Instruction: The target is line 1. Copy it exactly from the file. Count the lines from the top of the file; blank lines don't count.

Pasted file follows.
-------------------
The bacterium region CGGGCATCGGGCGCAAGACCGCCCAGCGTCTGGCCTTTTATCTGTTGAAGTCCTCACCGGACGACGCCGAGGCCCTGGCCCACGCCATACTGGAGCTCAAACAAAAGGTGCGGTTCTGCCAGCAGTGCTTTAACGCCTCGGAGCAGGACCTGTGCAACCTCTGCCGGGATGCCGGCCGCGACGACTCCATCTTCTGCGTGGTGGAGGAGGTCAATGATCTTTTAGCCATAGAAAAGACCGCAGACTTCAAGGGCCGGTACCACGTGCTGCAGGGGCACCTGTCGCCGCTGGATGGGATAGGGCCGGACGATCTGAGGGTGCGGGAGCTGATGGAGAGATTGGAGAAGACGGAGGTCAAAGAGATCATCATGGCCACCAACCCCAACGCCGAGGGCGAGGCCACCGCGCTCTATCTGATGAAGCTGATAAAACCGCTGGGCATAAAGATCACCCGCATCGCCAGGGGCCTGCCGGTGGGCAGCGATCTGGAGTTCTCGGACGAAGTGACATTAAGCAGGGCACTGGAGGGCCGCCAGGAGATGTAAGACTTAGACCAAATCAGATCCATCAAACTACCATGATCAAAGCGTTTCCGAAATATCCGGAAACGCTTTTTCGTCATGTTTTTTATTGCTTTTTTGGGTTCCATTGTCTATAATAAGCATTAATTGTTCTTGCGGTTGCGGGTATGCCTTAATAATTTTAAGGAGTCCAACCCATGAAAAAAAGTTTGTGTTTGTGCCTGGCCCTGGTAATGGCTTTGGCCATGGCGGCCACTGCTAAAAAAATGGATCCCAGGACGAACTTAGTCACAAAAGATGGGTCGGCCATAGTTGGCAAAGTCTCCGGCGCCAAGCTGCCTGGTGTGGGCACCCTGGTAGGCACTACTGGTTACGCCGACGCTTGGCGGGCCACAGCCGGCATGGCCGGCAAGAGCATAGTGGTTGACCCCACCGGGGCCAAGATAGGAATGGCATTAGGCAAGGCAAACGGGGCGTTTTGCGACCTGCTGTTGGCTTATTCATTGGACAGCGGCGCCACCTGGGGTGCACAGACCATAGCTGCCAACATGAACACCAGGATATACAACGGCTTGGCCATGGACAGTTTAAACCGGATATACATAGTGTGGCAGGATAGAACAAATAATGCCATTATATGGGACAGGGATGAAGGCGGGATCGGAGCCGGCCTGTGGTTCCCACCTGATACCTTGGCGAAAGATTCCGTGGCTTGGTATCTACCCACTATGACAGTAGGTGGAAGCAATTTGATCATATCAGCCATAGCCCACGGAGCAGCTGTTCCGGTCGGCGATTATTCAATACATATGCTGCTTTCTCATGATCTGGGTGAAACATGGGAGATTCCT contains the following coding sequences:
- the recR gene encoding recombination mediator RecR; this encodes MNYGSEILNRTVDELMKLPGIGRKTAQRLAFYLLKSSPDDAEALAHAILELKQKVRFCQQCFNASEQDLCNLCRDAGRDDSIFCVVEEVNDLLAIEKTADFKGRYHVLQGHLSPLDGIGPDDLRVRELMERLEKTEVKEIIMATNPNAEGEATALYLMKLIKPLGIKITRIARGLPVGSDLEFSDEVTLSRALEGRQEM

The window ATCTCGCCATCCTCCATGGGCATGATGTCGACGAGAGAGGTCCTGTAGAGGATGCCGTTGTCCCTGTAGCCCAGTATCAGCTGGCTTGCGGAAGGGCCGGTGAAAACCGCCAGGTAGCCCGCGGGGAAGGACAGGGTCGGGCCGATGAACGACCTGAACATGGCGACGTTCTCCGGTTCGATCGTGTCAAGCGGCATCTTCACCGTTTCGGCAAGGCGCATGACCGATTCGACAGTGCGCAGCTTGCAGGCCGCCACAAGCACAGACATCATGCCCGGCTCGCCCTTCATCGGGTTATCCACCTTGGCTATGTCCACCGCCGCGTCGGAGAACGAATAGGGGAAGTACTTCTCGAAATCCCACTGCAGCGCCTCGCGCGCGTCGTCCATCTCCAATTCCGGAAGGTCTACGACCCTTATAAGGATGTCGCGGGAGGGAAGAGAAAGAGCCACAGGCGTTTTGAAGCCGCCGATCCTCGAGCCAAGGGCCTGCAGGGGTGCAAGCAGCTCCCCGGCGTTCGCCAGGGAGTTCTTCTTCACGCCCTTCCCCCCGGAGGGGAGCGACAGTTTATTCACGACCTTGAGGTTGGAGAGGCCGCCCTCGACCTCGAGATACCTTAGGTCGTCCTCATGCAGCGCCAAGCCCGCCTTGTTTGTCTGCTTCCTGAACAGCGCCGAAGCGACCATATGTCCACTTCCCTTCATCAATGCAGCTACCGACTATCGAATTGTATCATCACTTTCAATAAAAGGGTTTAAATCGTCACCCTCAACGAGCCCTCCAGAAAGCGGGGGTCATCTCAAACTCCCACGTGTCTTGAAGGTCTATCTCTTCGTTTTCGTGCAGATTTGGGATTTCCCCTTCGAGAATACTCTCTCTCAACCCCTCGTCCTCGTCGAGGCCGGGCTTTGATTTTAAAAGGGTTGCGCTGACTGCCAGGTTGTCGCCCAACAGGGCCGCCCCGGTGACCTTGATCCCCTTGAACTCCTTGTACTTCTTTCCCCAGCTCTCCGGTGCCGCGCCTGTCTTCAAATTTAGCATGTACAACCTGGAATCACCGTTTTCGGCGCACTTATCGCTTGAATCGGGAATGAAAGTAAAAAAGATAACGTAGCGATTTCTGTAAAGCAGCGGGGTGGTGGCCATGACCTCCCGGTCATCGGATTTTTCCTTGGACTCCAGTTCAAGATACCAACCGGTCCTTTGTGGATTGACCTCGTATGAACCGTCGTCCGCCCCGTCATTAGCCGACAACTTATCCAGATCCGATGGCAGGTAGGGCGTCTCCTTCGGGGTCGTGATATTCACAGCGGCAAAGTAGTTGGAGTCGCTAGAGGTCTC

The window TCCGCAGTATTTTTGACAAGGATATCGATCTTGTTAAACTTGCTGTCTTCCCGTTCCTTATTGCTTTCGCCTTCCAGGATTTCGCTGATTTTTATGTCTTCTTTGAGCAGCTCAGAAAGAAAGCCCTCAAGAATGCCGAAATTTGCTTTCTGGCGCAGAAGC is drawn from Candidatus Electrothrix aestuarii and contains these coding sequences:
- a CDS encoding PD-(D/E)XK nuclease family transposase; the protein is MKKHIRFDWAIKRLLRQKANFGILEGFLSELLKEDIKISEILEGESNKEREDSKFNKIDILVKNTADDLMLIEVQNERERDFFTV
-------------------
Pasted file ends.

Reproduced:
The bacterium region CGGGCATCGGGCGCAAGACCGCCCAGCGTCTGGCCTTTTATCTGTTGAAGTCCTCACCGGACGACGCCGAGGCCCTGGCCCACGCCATACTGGAGCTCAAACAAAAGGTGCGGTTCTGCCAGCAGTGCTTTAACGCCTCGGAGCAGGACCTGTGCAACCTCTGCCGGGATGCCGGCCGCGACGACTCCATCTTCTGCGTGGTGGAGGAGGTCAATGATCTTTTAGCCATAGAAAAGACCGCAGACTTCAAGGGCCGGTACCACGTGCTGCAGGGGCACCTGTCGCCGCTGGATGGGATAGGGCCGGACGATCTGAGGGTGCGGGAGCTGATGGAGAGATTGGAGAAGACGGAGGTCAAAGAGATCATCATGGCCACCAACCCCAACGCCGAGGGCGAGGCCACCGCGCTCTATCTGATGAAGCTGATAAAACCGCTGGGCATAAAGATCACCCGCATCGCCAGGGGCCTGCCGGTGGGCAGCGATCTGGAGTTCTCGGACGAAGTGACATTAAGCAGGGCACTGGAGGGCCGCCAGGAGATGTAAGACTTAGACCAAATCAGATCCATCAAACTACCATGATCAAAGCGTTTCCGAAATATCCGGAAACGCTTTTTCGTCATGTTTTTTATTGCTTTTTTGGGTTCCATTGTCTATAATAAGCATTAATTGTTCTTGCGGTTGCGGGTATGCCTTAATAATTTTAAGGAGTCCAACCCATGAAAAAAAGTTTGTGTTTGTGCCTGGCCCTGGTAATGGCTTTGGCCATGGCGGCCACTGCTAAAAAAATGGATCCCAGGACGAACTTAGTCACAAAAGATGGGTCGGCCATAGTTGGCAAAGTCTCCGGCGCCAAGCTGCCTGGTGTGGGCACCCTGGTAGGCACTACTGGTTACGCCGACGCTTGGCGGGCCACAGCCGGCATGGCCGGCAAGAGCATAGTGGTTGACCCCACCGGGGCCAAGATAGGAATGGCATTAGGCAAGGCAAACGGGGCGTTTTGCGACCTGCTGTTGGCTTATTCATTGGACAGCGGCGCCACCTGGGGTGCACAGACCATAGCTGCCAACATGAACACCAGGATATACAACGGCTTGGCCATGGACAGTTTAAACCGGATATACATAGTGTGGCAGGATAGAACAAATAATGCCATTATATGGGACAGGGATGAAGGCGGGATCGGAGCCGGCCTGTGGTTCCCACCTGATACCTTGGCGAAAGATTCCGTGGCTTGGTATCTACCCACTATGACAGTAGGTGGAAGCAATTTGATCATATCAGCCATAGCCCACGGAGCAGCTGTTCCGGTCGGCGATTATTCAATACATATGCTGCTTTCTCATGATCTGGGTGAAACATGGGAGATTCCT contains the following coding sequences: